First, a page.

For starters, it uses a variety of security measures to protect your payment data, such as tokenization, fingerprint authentication and a secure method for storing the data.
Instead of transferring your credit-card information with each transaction, Apple Pay uses a stand-in “token” that’s exchanged between your iOS device and the point-of-sale terminal. It’s essentially a surrogate for the actual number.
The token works with another security measure called a cryptogram, a number generated specifically for the transaction. The cryptogram uniquely identifies your device to make sure the transaction isn’t fraudulent.
Other mobile payment platforms, like Google Wallet, use token-like systems too, but Apple Pay transactions work with the iPhones’ Touch ID fingerprint sensors to authenticate purchases. In order to complete a transaction, users need to put their fingerprint on the device’s sensor to verify they are who they say they are.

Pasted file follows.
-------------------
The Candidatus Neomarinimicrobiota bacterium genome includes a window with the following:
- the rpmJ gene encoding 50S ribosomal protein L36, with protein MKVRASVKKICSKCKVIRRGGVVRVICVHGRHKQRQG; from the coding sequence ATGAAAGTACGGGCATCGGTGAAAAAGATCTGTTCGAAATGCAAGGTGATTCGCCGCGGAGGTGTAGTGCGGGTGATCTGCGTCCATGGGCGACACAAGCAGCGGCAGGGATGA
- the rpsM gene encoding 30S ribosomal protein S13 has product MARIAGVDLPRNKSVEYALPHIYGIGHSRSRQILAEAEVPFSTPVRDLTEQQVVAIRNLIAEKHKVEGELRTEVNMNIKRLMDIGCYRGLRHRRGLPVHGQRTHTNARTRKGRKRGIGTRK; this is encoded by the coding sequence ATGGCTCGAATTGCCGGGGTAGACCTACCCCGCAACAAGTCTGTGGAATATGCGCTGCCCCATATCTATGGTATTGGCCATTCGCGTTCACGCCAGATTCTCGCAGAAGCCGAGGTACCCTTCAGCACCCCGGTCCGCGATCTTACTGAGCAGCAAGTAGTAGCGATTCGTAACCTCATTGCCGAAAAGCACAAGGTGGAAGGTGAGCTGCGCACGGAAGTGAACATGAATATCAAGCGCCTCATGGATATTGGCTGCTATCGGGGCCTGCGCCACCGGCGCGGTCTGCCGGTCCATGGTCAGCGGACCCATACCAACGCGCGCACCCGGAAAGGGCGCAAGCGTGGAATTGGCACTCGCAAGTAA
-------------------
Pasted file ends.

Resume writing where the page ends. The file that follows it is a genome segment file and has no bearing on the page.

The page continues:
Secure element for information storage
All sensitive material — like your device’s unique account number and your fingerprint — are stored on what’s called a secure element, a segregated portion of your phone that isn’t part of the iOS system. It can’t be easily accessed, so it shouldn’t be vulnerable to hacking.
We can’t wait to offer Apple Pay to our members.
Look for the announcement soon!